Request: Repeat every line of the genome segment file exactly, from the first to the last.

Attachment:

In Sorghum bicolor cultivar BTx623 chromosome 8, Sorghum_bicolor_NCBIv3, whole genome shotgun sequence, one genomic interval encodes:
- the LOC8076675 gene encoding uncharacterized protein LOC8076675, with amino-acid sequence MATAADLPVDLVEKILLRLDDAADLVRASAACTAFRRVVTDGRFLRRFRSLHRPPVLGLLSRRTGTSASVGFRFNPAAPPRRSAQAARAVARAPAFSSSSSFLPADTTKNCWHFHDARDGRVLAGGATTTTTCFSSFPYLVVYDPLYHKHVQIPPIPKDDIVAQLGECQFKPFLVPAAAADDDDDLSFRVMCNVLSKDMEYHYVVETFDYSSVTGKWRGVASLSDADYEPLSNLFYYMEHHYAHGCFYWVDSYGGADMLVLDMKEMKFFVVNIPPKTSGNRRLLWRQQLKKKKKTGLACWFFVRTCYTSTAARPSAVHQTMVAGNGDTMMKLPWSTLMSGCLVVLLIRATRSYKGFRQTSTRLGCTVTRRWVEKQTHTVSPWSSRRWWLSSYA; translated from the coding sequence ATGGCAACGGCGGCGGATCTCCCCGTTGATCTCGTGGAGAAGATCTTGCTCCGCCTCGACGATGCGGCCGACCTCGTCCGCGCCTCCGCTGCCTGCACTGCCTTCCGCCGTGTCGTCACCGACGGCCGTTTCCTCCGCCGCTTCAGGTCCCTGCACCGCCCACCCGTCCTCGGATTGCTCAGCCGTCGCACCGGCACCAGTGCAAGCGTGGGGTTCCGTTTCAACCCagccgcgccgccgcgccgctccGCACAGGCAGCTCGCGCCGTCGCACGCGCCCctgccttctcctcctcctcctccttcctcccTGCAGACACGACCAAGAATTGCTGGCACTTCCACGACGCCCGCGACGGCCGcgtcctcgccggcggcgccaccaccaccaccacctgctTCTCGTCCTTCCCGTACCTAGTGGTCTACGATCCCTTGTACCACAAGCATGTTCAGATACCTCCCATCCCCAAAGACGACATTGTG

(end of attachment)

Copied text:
In Sorghum bicolor cultivar BTx623 chromosome 8, Sorghum_bicolor_NCBIv3, whole genome shotgun sequence, one genomic interval encodes:
- the LOC8076675 gene encoding uncharacterized protein LOC8076675, with amino-acid sequence MATAADLPVDLVEKILLRLDDAADLVRASAACTAFRRVVTDGRFLRRFRSLHRPPVLGLLSRRTGTSASVGFRFNPAAPPRRSAQAARAVARAPAFSSSSSFLPADTTKNCWHFHDARDGRVLAGGATTTTTCFSSFPYLVVYDPLYHKHVQIPPIPKDDIVAQLGECQFKPFLVPAAAADDDDDLSFRVMCNVLSKDMEYHYVVETFDYSSVTGKWRGVASLSDADYEPLSNLFYYMEHHYAHGCFYWVDSYGGADMLVLDMKEMKFFVVNIPPKTSGNRRLLWRQQLKKKKKTGLACWFFVRTCYTSTAARPSAVHQTMVAGNGDTMMKLPWSTLMSGCLVVLLIRATRSYKGFRQTSTRLGCTVTRRWVEKQTHTVSPWSSRRWWLSSYA; translated from the coding sequence ATGGCAACGGCGGCGGATCTCCCCGTTGATCTCGTGGAGAAGATCTTGCTCCGCCTCGACGATGCGGCCGACCTCGTCCGCGCCTCCGCTGCCTGCACTGCCTTCCGCCGTGTCGTCACCGACGGCCGTTTCCTCCGCCGCTTCAGGTCCCTGCACCGCCCACCCGTCCTCGGATTGCTCAGCCGTCGCACCGGCACCAGTGCAAGCGTGGGGTTCCGTTTCAACCCagccgcgccgccgcgccgctccGCACAGGCAGCTCGCGCCGTCGCACGCGCCCctgccttctcctcctcctcctccttcctcccTGCAGACACGACCAAGAATTGCTGGCACTTCCACGACGCCCGCGACGGCCGcgtcctcgccggcggcgccaccaccaccaccacctgctTCTCGTCCTTCCCGTACCTAGTGGTCTACGATCCCTTGTACCACAAGCATGTTCAGATACCTCCCATCCCCAAAGACGACATTGTG